Consider adding antifungal agents if no clinical improvement occurs with broad-spectrum antibiotics. Amphotericin B is the preferred agent because non-albicans candidemia is more likely to be present and is usually fluconazole resistant. Consider liposomal amphotericin B if the infection is refractory to conventional amphotericin or in patients with renal failure.

Amphotericin B (Amphocil, Fungizone)

 

Produced by a strain of Streptomyces nodosus. Can be fungistatic or fungicidal. Binds to sterols, such as ergosterol, in the fungal cell membrane, causing intracellular components to leak, with subsequent fungal cell death.

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Contributor Information and Disclosures
Author

Keith Sultan, MD, FACG Assistant Professor of Medicine, Division of Gastroenterology, Hofstra North Shore-LIJ School of Medicine

Keith Sultan, MD, FACG is a member of the following medical societies: American College of Gastroenterology, American Gastroenterological Association

Disclosure: Nothing to disclose.

Coauthor(s)

Rajeev Vasudeva, MD Clinical Professor of Medicine, Consultants in Gastroenterology, University of South Carolina School of Medicine

Rajeev Vasudeva, MD is a member of the following medical societies: American College of Gastroenterology, Columbia Medical Society, South Carolina Gastroenterology Association, American Gastroenterological Association, American Society for Gastrointestinal Endoscopy, South Carolina Medical Association

Disclosure: Received honoraria from Pricara for speaking and teaching; Received consulting fee from UCB for consulting.

Specialty Editor Board

Francisco Talavera, PharmD, PhD Adjunct Assistant Professor, University of Nebraska Medical Center College of Pharmacy; Editor-in-Chief, Medscape Drug Reference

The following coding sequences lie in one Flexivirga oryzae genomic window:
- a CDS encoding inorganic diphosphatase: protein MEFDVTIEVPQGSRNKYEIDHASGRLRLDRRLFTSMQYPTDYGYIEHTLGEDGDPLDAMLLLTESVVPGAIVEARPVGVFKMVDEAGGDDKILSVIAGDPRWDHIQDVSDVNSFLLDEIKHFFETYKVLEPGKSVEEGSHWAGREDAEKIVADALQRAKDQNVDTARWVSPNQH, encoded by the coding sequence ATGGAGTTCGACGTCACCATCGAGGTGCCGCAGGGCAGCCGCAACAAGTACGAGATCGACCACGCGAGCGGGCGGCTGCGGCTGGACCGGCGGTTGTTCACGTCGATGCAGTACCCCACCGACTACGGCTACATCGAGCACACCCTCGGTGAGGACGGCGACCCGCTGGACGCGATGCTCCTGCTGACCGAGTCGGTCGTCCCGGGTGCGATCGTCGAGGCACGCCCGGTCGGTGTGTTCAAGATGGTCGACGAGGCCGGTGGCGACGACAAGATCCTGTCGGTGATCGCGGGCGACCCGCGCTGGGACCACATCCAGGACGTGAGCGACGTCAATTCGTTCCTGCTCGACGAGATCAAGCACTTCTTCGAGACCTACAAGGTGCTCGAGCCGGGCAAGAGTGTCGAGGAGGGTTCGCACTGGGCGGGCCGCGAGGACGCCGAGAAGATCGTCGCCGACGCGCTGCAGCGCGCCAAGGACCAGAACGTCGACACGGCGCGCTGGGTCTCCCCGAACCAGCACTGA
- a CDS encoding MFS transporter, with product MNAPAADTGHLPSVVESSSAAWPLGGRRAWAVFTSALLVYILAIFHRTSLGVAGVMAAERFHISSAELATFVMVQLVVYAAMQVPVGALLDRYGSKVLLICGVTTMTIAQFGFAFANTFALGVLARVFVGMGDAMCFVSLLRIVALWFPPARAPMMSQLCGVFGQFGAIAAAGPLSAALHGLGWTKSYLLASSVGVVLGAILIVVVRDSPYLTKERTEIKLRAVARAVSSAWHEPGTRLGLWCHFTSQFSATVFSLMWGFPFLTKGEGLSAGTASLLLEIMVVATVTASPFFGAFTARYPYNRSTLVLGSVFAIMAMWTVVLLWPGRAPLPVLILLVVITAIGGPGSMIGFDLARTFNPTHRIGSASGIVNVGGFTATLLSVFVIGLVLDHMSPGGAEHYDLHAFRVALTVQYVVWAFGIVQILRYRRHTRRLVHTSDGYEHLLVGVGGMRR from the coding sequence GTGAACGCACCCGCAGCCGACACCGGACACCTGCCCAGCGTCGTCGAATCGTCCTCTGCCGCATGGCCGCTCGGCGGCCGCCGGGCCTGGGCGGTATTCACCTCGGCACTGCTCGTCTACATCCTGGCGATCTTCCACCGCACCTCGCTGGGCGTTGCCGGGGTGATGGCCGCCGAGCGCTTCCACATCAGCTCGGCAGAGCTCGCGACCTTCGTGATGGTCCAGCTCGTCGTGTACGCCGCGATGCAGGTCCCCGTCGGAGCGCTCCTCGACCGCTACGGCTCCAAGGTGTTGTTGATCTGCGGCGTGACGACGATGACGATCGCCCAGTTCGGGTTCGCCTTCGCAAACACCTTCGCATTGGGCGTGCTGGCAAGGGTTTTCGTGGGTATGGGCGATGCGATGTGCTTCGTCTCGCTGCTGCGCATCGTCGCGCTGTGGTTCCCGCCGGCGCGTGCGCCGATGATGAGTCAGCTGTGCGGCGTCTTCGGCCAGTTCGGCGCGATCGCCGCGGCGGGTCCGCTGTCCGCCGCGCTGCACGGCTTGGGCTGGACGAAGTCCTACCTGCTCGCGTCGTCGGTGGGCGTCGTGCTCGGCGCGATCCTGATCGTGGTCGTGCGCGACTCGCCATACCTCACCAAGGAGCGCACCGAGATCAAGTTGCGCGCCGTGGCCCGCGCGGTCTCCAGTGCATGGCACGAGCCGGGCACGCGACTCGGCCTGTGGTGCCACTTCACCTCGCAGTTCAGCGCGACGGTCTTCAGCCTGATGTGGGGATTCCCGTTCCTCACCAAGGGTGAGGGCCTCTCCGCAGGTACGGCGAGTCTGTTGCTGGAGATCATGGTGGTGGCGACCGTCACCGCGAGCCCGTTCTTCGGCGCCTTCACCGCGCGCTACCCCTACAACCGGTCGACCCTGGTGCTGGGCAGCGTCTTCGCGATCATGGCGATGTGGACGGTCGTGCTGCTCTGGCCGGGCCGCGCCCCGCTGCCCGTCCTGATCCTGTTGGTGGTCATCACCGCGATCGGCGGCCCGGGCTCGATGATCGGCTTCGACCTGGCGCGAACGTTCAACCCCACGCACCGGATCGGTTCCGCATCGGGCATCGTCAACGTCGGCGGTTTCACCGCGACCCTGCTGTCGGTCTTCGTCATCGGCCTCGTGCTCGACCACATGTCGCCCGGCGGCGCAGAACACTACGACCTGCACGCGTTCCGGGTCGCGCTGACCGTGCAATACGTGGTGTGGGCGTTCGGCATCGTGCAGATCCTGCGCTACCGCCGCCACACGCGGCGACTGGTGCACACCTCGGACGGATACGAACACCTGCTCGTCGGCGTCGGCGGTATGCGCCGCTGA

Disclosure: Received salary from Medscape for employment. for: Medscape.

Chief Editor

BS Anand, MD Professor, Department of Internal Medicine, Division of Gastroenterology, Baylor College of Medicine

BS Anand, MD is a member of the following medical societies: American Association for the Study of Liver Diseases, American College of Gastroenterology, American Gastroenterological Association, American Society for Gastrointestinal Endoscopy

Disclosure: Nothing to disclose.

Additional Contributors

Robert J Fingerote, MD, MSc, FRCPC Consultant, Clinical Evaluation Division, Biologic and Gene Therapies, Directorate Health Canada; Consulting Staff, Department of Medicine, Division of Gastroenterology, York Central Hospital, Ontario

Robert J Fingerote, MD, MSc, FRCPC is a member of the following medical societies: American Association for the Study of Liver Diseases, American Gastroenterological Association, Ontario Medical Association, Royal College of Physicians and Surgeons of Canada, Canadian Medical Association

Disclosure: Nothing to disclose.

Acknowledgements

Douglas M Heuman, MD, FACP, FACG, AGAF Chief of GI, Hepatology, and Nutrition at North Shore University Hospital/Long Island Jewish Medical Center; Professor, Department of Medicine, Hofstra North Shore-LIJ School of Medicine

Douglas M Heuman, MD, FACP, FACG, AGAF is a member of the following medical societies: American Association for the Study of Liver Diseases, American College of Physicians, and American Gastroenterological Association

Disclosure: Novartis Grant/research funds Other; Bayer Grant/research funds Other; Otsuka Grant/research funds None; Bristol Myers Squibb Grant/research funds Other; Scynexis None None; Salix Grant/research funds Other; MannKind Other

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Ulcerative oral mucositis lesion on the lateral and ventral surfaces of the tongue.
Colonic pseudomembranes of pseudomembranous colitis. Photographs courtesy of Eric M. Osgard, MD.
Frontal abdominal radiograph in a patient with proved pseudomembranous colitis. Note the nodular haustral thickening, most pronounced in the transverse colon.
Perforated appendicitis with abscess; computed tomography scan. Note the appendicolith (arrow) and air within the abscess. The terminal ileum lies anterior to the appendiceal abscess, and inflammatory change is noted in its wall, which appears thickened (open arrow).
Plain abdominal radiograph in a 44-year-old man known to have long history of ulcerative colitis. The patient presented with an acute exacerbation of symptoms. Image shows thumbprinting in the region of the splenic flexure of the colon.
Typhlitis. Marked asymmetric cecal wall thickening (arrow) in a 64-year-old patient whose status is postchemotherapeutic for lymphoma.
Typhlitis. Marked circumferential cecal and ascending colon wall thickening (large arrows) with mild pericolonic inflammatory stranding (small arrows).